Trade and Exploration
The conestoga wagon stops here: New Mexico solidified itself as an essential destination on some of early America's most important travel and trade routes. Connecting everything from the industrialized East Coast to the Rocky Mountains and the new Western territories to the Mexican border, northeastern New Mexico was the nexus of it all. Take this two-day itinerary to explore the most poignant ruins and landmarks of the young nation.
Day 1: Begin your journey through the historic trade trails that influenced the making of an industrialized nation at the Herzstein Museum in Clayton. Visitors will be amazed at the trailblazing history of northeast New Mexico from the Santa Fe Trail, to the Goodnight-Loving Trial, to the Great Migration. Your next stop is Springer for lunch at Elida’s Café before exploring the Santa Fe Trail Museum. Next up is a stop in Wagon Mound to view the major landmark for pioneers traveling along the Cimarron Cutoff of the Old Santa Fe Trail — the route connecting St. Louis to Santa Fe — before heading to Mosquero for a local brew and homemade pizza at Callahan West Brewing. Crawl into your comfy digs at the Old Rectory Bed and Breakfast.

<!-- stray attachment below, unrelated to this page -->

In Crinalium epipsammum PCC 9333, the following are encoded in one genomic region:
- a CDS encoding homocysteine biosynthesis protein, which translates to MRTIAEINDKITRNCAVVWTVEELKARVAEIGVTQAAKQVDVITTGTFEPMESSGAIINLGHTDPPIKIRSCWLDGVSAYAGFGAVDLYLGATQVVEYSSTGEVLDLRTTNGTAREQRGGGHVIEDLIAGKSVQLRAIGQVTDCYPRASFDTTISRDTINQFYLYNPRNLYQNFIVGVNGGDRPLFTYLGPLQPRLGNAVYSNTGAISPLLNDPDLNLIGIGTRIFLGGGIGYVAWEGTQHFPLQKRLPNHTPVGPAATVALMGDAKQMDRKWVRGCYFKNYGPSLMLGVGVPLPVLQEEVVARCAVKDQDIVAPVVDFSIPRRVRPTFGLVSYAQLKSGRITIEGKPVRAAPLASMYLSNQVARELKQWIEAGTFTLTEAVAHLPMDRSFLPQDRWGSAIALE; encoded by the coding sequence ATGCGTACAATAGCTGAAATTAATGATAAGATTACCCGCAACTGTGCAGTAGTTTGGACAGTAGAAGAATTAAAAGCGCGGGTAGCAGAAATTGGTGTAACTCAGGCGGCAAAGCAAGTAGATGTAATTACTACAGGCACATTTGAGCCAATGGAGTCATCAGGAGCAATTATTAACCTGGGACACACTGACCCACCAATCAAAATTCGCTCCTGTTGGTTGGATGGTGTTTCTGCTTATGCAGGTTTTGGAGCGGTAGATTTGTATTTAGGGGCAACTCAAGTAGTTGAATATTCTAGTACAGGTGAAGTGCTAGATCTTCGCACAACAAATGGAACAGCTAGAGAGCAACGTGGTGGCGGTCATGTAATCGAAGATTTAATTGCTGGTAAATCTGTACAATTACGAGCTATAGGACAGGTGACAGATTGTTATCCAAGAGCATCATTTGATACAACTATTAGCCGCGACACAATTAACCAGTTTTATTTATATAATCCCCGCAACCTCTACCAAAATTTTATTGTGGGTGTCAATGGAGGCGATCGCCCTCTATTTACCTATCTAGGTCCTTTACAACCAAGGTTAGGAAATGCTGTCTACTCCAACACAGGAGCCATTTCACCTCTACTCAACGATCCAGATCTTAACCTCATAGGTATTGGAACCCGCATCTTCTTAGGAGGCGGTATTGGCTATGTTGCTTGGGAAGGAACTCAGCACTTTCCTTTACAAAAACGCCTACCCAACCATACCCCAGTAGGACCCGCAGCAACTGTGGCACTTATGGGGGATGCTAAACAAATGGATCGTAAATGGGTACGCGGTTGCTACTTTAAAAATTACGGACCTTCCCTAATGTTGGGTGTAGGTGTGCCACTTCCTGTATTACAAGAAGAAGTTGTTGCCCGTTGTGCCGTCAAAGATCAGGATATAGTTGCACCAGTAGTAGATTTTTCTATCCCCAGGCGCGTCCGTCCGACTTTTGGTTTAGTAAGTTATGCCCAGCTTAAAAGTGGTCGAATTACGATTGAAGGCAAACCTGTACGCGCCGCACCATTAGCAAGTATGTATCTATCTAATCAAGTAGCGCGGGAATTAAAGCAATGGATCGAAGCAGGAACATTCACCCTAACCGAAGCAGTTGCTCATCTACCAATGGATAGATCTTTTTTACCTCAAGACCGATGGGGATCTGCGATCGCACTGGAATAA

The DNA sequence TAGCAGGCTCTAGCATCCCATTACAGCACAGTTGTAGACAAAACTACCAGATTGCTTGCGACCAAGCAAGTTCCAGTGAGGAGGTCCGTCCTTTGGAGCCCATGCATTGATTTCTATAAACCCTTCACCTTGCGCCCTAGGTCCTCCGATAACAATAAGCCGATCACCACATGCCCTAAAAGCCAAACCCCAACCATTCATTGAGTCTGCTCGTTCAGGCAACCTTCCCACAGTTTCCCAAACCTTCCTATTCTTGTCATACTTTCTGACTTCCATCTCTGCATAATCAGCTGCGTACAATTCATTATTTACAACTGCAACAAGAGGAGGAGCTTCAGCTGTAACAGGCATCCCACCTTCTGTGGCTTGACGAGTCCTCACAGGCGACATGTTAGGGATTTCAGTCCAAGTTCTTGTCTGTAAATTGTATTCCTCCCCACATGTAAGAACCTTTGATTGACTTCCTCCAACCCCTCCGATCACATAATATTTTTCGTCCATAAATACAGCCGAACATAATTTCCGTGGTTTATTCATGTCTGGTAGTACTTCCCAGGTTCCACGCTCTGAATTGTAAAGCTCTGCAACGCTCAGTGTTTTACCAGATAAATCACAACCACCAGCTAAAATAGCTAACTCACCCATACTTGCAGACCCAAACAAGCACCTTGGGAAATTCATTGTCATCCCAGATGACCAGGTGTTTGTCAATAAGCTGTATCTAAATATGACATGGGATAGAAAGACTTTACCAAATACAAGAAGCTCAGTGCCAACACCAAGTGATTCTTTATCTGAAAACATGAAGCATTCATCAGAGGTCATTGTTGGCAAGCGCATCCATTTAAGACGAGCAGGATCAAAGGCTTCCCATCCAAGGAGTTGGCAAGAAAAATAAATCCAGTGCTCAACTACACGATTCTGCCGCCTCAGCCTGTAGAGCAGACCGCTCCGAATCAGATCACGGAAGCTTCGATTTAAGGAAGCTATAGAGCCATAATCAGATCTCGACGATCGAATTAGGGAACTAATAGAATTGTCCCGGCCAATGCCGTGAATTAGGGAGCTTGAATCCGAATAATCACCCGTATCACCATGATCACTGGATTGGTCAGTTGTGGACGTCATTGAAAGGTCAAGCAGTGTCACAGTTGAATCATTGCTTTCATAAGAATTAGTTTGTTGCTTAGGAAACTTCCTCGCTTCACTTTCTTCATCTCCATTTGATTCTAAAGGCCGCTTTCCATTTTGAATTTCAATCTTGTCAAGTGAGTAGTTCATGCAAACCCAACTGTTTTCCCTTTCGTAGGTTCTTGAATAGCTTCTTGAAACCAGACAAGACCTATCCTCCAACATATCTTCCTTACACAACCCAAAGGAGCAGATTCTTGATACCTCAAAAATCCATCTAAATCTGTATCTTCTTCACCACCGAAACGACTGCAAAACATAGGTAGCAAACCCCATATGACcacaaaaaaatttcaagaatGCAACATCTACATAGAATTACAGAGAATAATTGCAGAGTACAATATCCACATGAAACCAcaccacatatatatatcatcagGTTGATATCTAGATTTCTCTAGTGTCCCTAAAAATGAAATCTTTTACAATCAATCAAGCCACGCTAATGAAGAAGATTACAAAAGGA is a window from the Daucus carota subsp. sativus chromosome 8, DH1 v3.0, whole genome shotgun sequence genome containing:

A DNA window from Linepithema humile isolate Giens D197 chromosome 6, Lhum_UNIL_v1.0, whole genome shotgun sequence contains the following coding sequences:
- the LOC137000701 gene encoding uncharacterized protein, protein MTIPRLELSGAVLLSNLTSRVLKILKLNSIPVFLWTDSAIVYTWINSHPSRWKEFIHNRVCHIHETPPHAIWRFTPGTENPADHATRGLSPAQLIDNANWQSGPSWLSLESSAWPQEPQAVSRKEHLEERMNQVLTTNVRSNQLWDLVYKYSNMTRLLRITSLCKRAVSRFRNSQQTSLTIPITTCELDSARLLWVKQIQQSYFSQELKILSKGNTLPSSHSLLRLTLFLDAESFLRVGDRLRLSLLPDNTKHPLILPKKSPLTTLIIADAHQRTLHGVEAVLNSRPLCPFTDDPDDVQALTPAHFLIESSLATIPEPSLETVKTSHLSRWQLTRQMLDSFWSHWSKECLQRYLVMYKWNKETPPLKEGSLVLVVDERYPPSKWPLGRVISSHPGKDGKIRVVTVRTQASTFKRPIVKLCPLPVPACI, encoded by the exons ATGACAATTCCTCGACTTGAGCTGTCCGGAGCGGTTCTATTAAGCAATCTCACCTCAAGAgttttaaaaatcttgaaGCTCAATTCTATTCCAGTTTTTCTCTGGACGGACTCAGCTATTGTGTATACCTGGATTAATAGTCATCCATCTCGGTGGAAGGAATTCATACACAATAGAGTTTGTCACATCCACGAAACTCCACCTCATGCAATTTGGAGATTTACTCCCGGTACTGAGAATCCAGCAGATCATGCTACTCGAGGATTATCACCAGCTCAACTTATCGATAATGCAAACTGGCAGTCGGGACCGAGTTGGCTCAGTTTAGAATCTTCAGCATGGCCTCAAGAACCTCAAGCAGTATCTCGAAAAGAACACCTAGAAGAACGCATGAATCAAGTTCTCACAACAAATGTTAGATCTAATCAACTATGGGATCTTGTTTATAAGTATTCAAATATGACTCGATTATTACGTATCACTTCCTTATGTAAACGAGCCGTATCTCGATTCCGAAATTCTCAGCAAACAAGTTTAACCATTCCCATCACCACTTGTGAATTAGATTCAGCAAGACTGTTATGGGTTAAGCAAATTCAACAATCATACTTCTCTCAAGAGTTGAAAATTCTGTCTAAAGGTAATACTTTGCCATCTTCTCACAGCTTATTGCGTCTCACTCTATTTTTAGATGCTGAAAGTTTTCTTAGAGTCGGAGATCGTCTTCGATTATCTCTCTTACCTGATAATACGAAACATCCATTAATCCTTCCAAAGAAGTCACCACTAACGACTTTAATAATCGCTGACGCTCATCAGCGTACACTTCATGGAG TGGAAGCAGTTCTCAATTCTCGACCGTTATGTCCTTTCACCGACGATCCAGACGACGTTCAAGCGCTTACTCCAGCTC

Day 2 : After a home-cooked breakfast and cup of coffee at Rectory, head to the Goodnight-Loving Trail historic marker located in downtown Mosquero. Your next stop will be another Goodnight-Loving Trail historic marker in Newkirk. Your drive along 419 will put you pretty darn close to the route Charles Goodnight and Oliver Loving traveled on horseback to move large herds of Texas Longhorns throughout the 1860’s. Joseph’s in Santa Rosa will keep you full of authentic New Mexican food and culture as you make your way to Fort Union National Monument. After an incredible afternoon full of adventure stories and tours of the fort’s ruins, end your day at the Hummingbird Ranch in Mora, just a short 45-minute drive to gorgeous landscapes and crisp fresh air. Conclude your journey by recalling your memories made just the way Goodnight and Loving did: over a warm log fire under dark skies illuminated with a thousand stars.